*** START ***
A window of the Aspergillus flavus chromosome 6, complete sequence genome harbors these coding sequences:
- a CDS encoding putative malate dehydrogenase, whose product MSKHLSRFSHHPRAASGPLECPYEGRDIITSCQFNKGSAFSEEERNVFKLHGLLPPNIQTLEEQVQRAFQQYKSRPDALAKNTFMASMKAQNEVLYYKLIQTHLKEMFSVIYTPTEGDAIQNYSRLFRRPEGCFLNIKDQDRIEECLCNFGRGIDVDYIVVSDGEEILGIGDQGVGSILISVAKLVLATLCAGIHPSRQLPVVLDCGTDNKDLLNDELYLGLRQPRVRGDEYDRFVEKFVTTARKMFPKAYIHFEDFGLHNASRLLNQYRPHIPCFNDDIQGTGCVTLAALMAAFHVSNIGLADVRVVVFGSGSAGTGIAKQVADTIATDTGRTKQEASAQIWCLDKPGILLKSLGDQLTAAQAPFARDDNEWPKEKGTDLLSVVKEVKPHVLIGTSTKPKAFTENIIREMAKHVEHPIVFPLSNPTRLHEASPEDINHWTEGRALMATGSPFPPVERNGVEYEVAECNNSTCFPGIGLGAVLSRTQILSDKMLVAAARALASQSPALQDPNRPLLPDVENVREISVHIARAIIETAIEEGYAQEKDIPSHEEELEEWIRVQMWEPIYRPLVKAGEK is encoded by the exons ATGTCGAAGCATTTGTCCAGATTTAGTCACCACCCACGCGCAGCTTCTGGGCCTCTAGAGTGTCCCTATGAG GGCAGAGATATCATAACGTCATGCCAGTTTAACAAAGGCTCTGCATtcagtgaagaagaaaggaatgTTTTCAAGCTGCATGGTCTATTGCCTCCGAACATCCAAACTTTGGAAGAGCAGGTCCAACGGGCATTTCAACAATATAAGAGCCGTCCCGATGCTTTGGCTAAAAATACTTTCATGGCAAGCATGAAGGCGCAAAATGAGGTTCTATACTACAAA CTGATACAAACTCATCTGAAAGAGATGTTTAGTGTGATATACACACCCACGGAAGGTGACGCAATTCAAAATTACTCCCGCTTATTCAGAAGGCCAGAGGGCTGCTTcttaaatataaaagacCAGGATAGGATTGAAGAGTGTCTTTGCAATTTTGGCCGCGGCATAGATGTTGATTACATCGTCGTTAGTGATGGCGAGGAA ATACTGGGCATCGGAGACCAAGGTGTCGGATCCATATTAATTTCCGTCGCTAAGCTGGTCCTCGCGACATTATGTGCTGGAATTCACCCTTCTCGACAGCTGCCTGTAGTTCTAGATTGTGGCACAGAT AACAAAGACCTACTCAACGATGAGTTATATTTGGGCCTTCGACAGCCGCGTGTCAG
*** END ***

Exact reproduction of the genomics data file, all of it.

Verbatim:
A window of the Aspergillus flavus chromosome 6, complete sequence genome harbors these coding sequences:
- a CDS encoding putative malate dehydrogenase, whose product MSKHLSRFSHHPRAASGPLECPYEGRDIITSCQFNKGSAFSEEERNVFKLHGLLPPNIQTLEEQVQRAFQQYKSRPDALAKNTFMASMKAQNEVLYYKLIQTHLKEMFSVIYTPTEGDAIQNYSRLFRRPEGCFLNIKDQDRIEECLCNFGRGIDVDYIVVSDGEEILGIGDQGVGSILISVAKLVLATLCAGIHPSRQLPVVLDCGTDNKDLLNDELYLGLRQPRVRGDEYDRFVEKFVTTARKMFPKAYIHFEDFGLHNASRLLNQYRPHIPCFNDDIQGTGCVTLAALMAAFHVSNIGLADVRVVVFGSGSAGTGIAKQVADTIATDTGRTKQEASAQIWCLDKPGILLKSLGDQLTAAQAPFARDDNEWPKEKGTDLLSVVKEVKPHVLIGTSTKPKAFTENIIREMAKHVEHPIVFPLSNPTRLHEASPEDINHWTEGRALMATGSPFPPVERNGVEYEVAECNNSTCFPGIGLGAVLSRTQILSDKMLVAAARALASQSPALQDPNRPLLPDVENVREISVHIARAIIETAIEEGYAQEKDIPSHEEELEEWIRVQMWEPIYRPLVKAGEK is encoded by the exons ATGTCGAAGCATTTGTCCAGATTTAGTCACCACCCACGCGCAGCTTCTGGGCCTCTAGAGTGTCCCTATGAG GGCAGAGATATCATAACGTCATGCCAGTTTAACAAAGGCTCTGCATtcagtgaagaagaaaggaatgTTTTCAAGCTGCATGGTCTATTGCCTCCGAACATCCAAACTTTGGAAGAGCAGGTCCAACGGGCATTTCAACAATATAAGAGCCGTCCCGATGCTTTGGCTAAAAATACTTTCATGGCAAGCATGAAGGCGCAAAATGAGGTTCTATACTACAAA CTGATACAAACTCATCTGAAAGAGATGTTTAGTGTGATATACACACCCACGGAAGGTGACGCAATTCAAAATTACTCCCGCTTATTCAGAAGGCCAGAGGGCTGCTTcttaaatataaaagacCAGGATAGGATTGAAGAGTGTCTTTGCAATTTTGGCCGCGGCATAGATGTTGATTACATCGTCGTTAGTGATGGCGAGGAA ATACTGGGCATCGGAGACCAAGGTGTCGGATCCATATTAATTTCCGTCGCTAAGCTGGTCCTCGCGACATTATGTGCTGGAATTCACCCTTCTCGACAGCTGCCTGTAGTTCTAGATTGTGGCACAGAT AACAAAGACCTACTCAACGATGAGTTATATTTGGGCCTTCGACAGCCGCGTGTCAG